You can’t force a bank to foreclose if it doesn’t want to and you can’t make them accept a donation, a dation or a quitclaim, unless they sign the document. What you own may not be so easy to get rid of.

 

What you don’t know about homeowners insurance can hurt you.

If you are like me you pay your insurance and forget about it. This article is about how to avoid that sinking feeling when your insurance agent says your loss is not covered under JohnMenszer-1090932your homeowners policy. What you may not realize is that insurance companies exclude, or partially exclude, entire classes of losses. These fall into two main categories : correlated risk and moral hazard.

What insurance companies are afraid of paying for is really big catastrophes. If my house burns down that is catastrophic for me, but it is unlikely to affect the whole city. Since it hard to actuarially adjust the premiums for really big losses that happen infrequently, the companies tend to exclude them.

War is one example. Hurricanes are another. My homeowners policy states that flood damage is an exclusion “regardless of how caused” and goes on to state that flood includes “but is not limited to storm surge, waves, tidal water, overflow of a body of water, whether driven by wind or not.” Whew! If you want protection from flood loss get a flood insurance policy which is a government program.

Another factor to consider is that most policies in costal areas of the country now include enhanced deductibles for “Named Storm Damage” (Hats off to the storm-naming National Weather Service). Unlike a standard deductible which is a fixed dollar amount, the hurricane deductible is based on a percentage of the total insured dwelling value

So far we have been discussing correlated risk – multiple losses that can happen together. Another type of loss that insurance companies try to steer away from is moral hazard. Moral hazard is when the insured’s behavior changes in such ways as to raise the costs for the insurer.

But you might say, “all insurance affects behavior.” That is almost the point of insurance. If my camera is insured, you bet I’ll be more likely to take it on a canoe trip over the rapids. What the companies are concerned about are the hidden moral hazards, where having the insurance will be encouraging indifference. “Yes,” the company says we insure against loss, “but we don’t want to be ridiculous about it.”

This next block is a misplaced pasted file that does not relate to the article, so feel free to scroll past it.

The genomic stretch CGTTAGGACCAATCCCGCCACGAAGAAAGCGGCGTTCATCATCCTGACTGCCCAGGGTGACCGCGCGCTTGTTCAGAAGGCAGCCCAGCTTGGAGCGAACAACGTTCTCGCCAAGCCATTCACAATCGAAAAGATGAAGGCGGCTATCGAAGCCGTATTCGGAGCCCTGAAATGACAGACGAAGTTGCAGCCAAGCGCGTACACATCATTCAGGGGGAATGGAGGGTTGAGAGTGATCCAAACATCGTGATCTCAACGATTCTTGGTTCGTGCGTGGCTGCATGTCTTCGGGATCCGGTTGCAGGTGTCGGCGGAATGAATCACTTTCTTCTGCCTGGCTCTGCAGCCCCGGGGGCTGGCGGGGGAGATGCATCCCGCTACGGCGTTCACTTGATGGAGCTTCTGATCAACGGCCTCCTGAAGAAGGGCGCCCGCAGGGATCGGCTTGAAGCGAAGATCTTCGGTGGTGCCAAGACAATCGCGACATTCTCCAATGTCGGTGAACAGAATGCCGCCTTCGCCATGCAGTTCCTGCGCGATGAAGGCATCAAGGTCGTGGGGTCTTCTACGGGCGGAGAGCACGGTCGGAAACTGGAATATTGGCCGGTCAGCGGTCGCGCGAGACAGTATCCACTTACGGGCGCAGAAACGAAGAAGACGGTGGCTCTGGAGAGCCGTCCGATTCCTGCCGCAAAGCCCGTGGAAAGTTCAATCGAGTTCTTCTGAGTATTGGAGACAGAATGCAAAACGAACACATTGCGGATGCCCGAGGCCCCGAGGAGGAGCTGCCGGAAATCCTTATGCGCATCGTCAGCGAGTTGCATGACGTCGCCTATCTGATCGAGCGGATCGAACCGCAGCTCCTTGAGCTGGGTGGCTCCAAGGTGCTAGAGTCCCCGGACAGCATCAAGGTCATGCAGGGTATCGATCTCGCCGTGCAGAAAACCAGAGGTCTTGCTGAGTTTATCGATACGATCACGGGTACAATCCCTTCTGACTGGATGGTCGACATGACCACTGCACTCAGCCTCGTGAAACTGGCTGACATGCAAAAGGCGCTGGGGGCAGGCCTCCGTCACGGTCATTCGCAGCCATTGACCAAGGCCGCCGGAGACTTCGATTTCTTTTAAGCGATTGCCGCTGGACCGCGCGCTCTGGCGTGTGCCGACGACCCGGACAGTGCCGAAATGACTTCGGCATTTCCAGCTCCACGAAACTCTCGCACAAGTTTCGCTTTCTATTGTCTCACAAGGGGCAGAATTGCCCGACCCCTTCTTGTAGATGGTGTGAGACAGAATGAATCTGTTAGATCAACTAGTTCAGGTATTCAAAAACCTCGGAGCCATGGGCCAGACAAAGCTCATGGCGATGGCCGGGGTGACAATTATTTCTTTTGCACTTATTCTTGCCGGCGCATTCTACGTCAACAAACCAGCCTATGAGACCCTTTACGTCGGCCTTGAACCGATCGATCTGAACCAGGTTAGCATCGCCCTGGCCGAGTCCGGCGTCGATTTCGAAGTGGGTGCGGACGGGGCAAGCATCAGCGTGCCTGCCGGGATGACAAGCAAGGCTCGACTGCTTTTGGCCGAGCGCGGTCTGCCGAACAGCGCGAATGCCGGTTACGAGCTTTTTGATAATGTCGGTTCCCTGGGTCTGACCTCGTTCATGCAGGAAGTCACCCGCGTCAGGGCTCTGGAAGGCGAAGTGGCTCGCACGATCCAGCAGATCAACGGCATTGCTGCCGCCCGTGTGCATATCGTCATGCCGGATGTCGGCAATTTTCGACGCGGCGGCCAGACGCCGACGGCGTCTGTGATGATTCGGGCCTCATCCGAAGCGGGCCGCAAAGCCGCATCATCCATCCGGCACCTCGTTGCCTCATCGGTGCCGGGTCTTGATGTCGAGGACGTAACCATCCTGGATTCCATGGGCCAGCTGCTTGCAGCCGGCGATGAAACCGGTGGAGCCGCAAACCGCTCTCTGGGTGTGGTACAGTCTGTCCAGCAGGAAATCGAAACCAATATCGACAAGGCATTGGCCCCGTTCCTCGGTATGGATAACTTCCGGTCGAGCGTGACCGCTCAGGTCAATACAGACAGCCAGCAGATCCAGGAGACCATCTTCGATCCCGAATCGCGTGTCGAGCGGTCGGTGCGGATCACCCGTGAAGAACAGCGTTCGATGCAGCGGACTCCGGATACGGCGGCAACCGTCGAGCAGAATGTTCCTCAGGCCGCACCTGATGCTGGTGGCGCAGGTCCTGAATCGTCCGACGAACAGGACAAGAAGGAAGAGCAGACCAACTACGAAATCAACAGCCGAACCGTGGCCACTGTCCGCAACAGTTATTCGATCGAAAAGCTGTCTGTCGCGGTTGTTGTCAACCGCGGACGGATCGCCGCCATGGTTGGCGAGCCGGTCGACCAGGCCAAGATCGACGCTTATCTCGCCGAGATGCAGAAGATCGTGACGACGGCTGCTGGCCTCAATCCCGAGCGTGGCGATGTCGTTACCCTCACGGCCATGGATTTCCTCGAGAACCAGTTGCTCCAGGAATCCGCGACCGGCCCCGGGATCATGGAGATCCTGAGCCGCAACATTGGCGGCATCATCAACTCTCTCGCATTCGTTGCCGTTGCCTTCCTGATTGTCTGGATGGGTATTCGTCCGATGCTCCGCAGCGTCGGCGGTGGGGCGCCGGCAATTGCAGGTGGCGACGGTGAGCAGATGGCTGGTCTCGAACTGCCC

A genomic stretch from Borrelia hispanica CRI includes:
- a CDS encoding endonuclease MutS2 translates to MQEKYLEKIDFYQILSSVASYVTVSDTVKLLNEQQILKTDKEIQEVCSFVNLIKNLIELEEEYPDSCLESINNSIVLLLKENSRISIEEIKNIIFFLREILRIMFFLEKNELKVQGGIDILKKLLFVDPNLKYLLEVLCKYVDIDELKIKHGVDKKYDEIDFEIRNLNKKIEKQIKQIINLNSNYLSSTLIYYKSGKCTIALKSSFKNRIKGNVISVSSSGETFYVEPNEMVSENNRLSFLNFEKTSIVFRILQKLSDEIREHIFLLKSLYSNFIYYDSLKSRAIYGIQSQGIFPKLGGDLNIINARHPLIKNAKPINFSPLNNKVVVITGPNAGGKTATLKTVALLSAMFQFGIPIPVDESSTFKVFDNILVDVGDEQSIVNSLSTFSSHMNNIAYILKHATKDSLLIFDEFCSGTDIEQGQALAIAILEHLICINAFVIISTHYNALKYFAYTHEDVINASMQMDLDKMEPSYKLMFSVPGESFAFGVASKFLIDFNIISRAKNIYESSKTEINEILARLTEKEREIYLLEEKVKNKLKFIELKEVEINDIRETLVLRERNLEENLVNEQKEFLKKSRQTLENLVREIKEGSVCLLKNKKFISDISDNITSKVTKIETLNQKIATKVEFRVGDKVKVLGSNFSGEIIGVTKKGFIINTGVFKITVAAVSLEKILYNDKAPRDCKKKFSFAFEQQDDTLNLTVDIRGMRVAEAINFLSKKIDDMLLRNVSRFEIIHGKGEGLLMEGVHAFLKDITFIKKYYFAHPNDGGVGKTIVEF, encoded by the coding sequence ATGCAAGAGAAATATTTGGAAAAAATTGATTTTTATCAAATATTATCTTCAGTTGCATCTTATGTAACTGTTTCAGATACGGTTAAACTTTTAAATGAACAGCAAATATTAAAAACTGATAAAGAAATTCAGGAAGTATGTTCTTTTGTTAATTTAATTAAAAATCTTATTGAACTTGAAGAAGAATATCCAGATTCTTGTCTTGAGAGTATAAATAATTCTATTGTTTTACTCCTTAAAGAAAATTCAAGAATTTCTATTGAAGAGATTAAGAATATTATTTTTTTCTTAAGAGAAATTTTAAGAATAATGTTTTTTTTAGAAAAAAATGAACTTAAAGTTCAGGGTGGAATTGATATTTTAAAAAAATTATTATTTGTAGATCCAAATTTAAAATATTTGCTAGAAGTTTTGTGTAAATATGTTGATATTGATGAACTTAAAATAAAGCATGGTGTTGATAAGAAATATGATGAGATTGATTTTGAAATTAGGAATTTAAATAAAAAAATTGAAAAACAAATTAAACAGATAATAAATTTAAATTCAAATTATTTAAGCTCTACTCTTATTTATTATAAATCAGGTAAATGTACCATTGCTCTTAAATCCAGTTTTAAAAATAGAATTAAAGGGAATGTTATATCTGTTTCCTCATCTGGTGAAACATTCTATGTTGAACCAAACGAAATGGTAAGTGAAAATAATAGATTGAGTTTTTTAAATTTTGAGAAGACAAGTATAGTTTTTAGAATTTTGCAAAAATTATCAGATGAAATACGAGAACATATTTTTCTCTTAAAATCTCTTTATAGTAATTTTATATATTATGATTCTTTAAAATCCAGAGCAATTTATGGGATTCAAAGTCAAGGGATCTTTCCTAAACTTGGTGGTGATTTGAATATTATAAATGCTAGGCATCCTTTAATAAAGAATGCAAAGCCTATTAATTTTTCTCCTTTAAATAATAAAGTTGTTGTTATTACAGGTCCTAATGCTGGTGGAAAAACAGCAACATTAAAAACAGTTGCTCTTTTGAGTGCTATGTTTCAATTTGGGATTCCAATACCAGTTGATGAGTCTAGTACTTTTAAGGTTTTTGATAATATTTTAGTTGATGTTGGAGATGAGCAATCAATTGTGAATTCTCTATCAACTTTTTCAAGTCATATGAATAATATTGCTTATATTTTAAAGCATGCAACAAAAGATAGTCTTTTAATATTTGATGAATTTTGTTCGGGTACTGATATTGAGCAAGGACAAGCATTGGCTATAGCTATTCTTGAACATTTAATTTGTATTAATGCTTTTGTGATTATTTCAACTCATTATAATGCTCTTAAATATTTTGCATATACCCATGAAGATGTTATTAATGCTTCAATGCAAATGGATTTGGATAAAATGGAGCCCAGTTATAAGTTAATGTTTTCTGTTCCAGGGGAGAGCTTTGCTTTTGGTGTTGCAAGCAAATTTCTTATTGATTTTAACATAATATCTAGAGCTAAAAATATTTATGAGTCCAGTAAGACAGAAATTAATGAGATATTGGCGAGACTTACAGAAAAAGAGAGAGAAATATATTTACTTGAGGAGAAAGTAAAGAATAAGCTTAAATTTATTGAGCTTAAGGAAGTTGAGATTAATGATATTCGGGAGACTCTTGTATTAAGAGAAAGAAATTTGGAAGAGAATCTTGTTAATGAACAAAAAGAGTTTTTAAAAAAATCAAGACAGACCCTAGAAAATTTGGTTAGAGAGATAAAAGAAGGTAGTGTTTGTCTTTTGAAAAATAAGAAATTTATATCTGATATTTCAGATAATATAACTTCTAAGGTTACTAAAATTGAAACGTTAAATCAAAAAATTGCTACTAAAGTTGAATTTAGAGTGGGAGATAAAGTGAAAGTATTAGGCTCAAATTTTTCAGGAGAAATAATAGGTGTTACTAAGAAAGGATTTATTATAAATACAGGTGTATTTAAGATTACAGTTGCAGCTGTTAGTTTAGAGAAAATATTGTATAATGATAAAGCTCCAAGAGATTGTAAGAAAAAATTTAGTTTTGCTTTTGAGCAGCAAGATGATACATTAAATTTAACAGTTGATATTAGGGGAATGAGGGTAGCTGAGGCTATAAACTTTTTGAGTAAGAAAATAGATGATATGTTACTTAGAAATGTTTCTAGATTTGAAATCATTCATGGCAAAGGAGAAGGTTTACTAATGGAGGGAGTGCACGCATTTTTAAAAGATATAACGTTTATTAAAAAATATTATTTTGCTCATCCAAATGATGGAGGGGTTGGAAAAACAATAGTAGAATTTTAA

Infestations of vermin are not covered. You really should wash the dishes in the sink and keep your house tidy. Mold is not covered. Fix that roof leak. If a bowling ball falls off your shelf and breaks your TV, shame on you.

To learn more about these questions check this National Public Radio Planet Money report.

 

How do I dispute my real estate property tax assessment? There are 4 levels of appeal.

_1140656Many of us think that our taxes are too high, but when it comes to property taxes you can actually do something about it.  You have to pay attention to timing, as the assessor’s rolls are only open for a short period.  In Orleans Parish the books are open from July 15 through August 15. In the other parishes the rolls are open from August 1 through September 15.

You can go to your assessor’s office when the books are open and make your case why your taxes are too high.  Unless there is an obvious error, a gut feeling is not going to get you very far with the bureaucrats.  It is essential that you bring documents to make your point.

Your property is assessed at a percentage of its fair market value.  Fair Market Value is defined as the price a property would bring on the open market between a willing and informed buyer and seller, if exposed for sale for a reasonable amount of time.  Helpful documents would be a recent appraisal, a builder’s contract for necessary repairs, copies of recent sales of comparable properties and always, bring photographs of your property.  If you and the assessor come to an agreement, then you have won and the process is over.

If you cannot come to an agreement at the meeting with the assessor’s customer service representative then you can submit you can submit an appeal to the Board of Review of the assessor’s office.  This is usually done by mail or online, so you wil  make your case entirely by the written word.  The watchword is to be concise and marshal your facts, as you want to make it easy for them to agree with you.  Get to the point and avoid extraneous justifications.  The Board of Review will send you their written decision by certified mail.  Either you or the assessor can appeal the Board of Review’s decision to the Louisiana Tax Commission in Baton Rouge.  In some Parishes the assessor appeals as many of 50% of the Board of Review’s decisions to the Louisiana Tax Commission.

If you cannot come to an agreement at the meeting with the assessor’s customer service representative then you can submit you can submit an appeal to the Board of Review of the assessor’s office.  This is usually done by mail or online, so you wil  make your case entirely by the written word.  The watchword is to be concise and marshal your facts, as you want to make it easy for them to agree with you.  Get to the point and avoid extraneous justifications.  The Board of Review will send you their written decision by certified mail.  Either you or the assessor can appeal the Board of Review’s decision to the Louisiana Tax Commission in Baton Rouge.  In some Parishes the assessor appeals as many of 50% of the Board of Review’s decisions to the Louisiana Tax Commission.